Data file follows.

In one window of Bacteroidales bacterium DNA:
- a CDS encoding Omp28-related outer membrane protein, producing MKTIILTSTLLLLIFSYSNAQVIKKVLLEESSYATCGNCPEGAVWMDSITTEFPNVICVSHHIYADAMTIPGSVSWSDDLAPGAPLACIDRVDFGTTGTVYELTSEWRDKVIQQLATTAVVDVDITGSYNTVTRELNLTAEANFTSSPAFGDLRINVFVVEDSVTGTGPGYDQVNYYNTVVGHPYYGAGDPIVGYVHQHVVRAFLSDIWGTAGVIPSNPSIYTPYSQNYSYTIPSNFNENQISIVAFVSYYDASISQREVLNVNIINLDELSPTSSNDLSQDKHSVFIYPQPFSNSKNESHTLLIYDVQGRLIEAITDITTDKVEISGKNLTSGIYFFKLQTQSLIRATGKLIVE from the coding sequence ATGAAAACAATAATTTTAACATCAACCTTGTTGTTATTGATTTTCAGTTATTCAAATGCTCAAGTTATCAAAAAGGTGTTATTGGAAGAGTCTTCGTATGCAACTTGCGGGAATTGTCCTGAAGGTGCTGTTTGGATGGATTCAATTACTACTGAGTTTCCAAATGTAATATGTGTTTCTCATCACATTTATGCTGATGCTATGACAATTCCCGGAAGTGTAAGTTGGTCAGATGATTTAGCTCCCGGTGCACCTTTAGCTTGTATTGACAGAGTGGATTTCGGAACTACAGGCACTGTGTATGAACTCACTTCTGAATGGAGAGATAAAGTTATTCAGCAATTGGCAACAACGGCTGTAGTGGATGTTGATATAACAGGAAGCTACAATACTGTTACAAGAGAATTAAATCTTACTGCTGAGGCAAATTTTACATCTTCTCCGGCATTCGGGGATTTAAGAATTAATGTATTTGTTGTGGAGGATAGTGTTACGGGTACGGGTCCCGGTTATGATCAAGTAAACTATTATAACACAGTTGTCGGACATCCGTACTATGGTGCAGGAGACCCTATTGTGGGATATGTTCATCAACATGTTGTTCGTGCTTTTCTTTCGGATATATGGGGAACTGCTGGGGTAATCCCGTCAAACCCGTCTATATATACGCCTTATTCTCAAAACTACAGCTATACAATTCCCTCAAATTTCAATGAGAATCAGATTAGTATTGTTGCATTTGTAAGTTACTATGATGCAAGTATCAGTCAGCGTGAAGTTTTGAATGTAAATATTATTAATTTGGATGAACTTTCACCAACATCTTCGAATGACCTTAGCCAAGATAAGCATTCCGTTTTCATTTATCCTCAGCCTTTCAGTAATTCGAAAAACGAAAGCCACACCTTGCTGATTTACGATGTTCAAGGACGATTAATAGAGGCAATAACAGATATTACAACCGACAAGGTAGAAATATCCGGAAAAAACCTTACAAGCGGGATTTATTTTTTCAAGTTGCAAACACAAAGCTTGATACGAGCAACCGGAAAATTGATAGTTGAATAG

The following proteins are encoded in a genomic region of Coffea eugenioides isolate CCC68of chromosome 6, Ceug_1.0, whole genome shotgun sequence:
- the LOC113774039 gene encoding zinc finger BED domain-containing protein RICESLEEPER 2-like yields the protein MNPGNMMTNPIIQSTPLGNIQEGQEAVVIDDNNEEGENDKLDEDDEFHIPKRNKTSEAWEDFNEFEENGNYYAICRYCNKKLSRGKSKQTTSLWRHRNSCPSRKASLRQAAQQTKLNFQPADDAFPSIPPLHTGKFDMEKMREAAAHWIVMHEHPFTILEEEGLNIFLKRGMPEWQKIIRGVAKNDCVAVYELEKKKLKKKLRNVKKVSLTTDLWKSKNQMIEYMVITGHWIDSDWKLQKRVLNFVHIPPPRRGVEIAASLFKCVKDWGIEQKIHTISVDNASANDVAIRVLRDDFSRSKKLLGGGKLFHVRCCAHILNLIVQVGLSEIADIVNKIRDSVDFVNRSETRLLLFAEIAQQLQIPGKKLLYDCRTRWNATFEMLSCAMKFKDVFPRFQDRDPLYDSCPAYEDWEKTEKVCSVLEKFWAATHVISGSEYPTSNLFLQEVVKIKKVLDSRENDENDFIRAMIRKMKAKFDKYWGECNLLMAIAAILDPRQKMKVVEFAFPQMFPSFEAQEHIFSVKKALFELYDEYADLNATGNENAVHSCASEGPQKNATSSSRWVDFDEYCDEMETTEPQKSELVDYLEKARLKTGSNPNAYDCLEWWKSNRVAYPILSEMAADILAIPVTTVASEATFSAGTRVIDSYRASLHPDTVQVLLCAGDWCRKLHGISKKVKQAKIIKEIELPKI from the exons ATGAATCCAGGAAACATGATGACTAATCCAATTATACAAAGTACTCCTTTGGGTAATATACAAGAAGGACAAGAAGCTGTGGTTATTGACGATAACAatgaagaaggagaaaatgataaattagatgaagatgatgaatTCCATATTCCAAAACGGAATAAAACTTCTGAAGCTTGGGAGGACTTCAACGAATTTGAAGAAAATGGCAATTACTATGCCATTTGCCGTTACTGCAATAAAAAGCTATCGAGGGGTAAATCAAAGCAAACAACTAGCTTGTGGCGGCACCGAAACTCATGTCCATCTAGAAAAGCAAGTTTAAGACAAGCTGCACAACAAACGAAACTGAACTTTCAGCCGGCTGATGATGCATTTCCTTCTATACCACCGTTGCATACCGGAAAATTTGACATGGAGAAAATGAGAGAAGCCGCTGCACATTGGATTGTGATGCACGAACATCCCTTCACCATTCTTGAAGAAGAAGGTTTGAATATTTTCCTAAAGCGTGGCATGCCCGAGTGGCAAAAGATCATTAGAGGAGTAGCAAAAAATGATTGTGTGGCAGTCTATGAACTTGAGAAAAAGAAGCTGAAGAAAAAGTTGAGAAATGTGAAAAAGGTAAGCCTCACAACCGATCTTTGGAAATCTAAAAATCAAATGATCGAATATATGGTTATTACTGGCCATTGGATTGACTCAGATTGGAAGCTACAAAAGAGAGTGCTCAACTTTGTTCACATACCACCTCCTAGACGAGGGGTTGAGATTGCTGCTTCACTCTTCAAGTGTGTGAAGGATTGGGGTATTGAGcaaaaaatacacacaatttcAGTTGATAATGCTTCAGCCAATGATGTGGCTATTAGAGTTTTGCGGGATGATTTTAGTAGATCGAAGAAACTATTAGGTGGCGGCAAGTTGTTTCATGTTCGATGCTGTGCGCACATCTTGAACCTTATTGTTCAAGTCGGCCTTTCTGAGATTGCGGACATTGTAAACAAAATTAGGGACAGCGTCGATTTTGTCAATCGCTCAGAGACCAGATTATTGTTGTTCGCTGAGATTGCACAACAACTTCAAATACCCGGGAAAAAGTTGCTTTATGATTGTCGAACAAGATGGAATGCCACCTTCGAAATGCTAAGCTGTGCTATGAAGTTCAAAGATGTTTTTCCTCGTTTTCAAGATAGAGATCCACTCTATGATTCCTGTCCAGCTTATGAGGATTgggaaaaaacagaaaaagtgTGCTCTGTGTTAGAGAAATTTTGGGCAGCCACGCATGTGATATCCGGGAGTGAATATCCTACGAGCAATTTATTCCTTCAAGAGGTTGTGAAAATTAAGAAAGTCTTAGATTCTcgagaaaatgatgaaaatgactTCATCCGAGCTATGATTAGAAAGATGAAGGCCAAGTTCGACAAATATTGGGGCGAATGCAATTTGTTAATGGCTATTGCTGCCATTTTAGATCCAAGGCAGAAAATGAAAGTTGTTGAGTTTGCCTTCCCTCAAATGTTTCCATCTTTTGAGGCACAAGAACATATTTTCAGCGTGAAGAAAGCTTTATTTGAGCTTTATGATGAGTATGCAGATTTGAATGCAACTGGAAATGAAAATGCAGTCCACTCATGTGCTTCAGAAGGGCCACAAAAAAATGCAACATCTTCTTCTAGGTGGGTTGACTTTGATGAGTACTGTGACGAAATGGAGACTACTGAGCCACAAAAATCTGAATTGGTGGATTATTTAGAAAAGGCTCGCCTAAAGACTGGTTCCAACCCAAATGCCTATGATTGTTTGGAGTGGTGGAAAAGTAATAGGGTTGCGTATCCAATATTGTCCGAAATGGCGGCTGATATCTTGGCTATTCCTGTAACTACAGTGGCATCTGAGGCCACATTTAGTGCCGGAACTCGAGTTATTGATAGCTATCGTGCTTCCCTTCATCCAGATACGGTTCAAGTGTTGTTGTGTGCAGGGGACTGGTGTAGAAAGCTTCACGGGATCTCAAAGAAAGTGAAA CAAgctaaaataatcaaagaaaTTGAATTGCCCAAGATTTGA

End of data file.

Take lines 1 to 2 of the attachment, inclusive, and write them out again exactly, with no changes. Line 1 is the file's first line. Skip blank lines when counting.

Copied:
In one window of Bacteroidales bacterium DNA:
- a CDS encoding Omp28-related outer membrane protein, producing MKTIILTSTLLLLIFSYSNAQVIKKVLLEESSYATCGNCPEGAVWMDSITTEFPNVICVSHHIYADAMTIPGSVSWSDDLAPGAPLACIDRVDFGTTGTVYELTSEWRDKVIQQLATTAVVDVDITGSYNTVTRELNLTAEANFTSSPAFGDLRINVFVVEDSVTGTGPGYDQVNYYNTVVGHPYYGAGDPIVGYVHQHVVRAFLSDIWGTAGVIPSNPSIYTPYSQNYSYTIPSNFNENQISIVAFVSYYDASISQREVLNVNIINLDELSPTSSNDLSQDKHSVFIYPQPFSNSKNESHTLLIYDVQGRLIEAITDITTDKVEISGKNLTSGIYFFKLQTQSLIRATGKLIVE from the coding sequence ATGAAAACAATAATTTTAACATCAACCTTGTTGTTATTGATTTTCAGTTATTCAAATGCTCAAGTTATCAAAAAGGTGTTATTGGAAGAGTCTTCGTATGCAACTTGCGGGAATTGTCCTGAAGGTGCTGTTTGGATGGATTCAATTACTACTGAGTTTCCAAATGTAATATGTGTTTCTCATCACATTTATGCTGATGCTATGACAATTCCCGGAAGTGTAAGTTGGTCAGATGATTTAGCTCCCGGTGCACCTTTAGCTTGTATTGACAGAGTGGATTTCGGAACTACAGGCACTGTGTATGAACTCACTTCTGAATGGAGAGATAAAGTTATTCAGCAATTGGCAACAACGGCTGTAGTGGATGTTGATATAACAGGAAGCTACAATACTGTTACAAGAGAATTAAATCTTACTGCTGAGGCAAATTTTACATCTTCTCCGGCATTCGGGGATTTAAGAATTAATGTATTTGTTGTGGAGGATAGTGTTACGGGTACGGGTCCCGGTTATGATCAAGTAAACTATTATAACACAGTTGTCGGACATCCGTACTATGGTGCAGGAGACCCTATTGTGGGATATGTTCATCAACATGTTGTTCGTGCTTTTCTTTCGGATATATGGGGAACTGCTGGGGTAATCCCGTCAAACCCGTCTATATATACGCCTTATTCTCAAAACTACAGCTATACAATTCCCTCAAATTTCAATGAGAATCAGATTAGTATTGTTGCATTTGTAAGTTACTATGATGCAAGTATCAGTCAGCGTGAAGTTTTGAATGTAAATATTATTAATTTGGATGAACTTTCACCAACATCTTCGAATGACCTTAGCCAAGATAAGCATTCCGTTTTCATTTATCCTCAGCCTTTCAGTAATTCGAAAAACGAAAGCCACACCTTGCTGATTTACGATGTTCAAGGACGATTAATAGAGGCAATAACAGATATTACAACCGACAAGGTAGAAATATCCGGAAAAAACCTTACAAGCGGGATTTATTTTTTCAAGTTGCAAACACAAAGCTTGATACGAGCAACCGGAAAATTGATAGTTGAATAG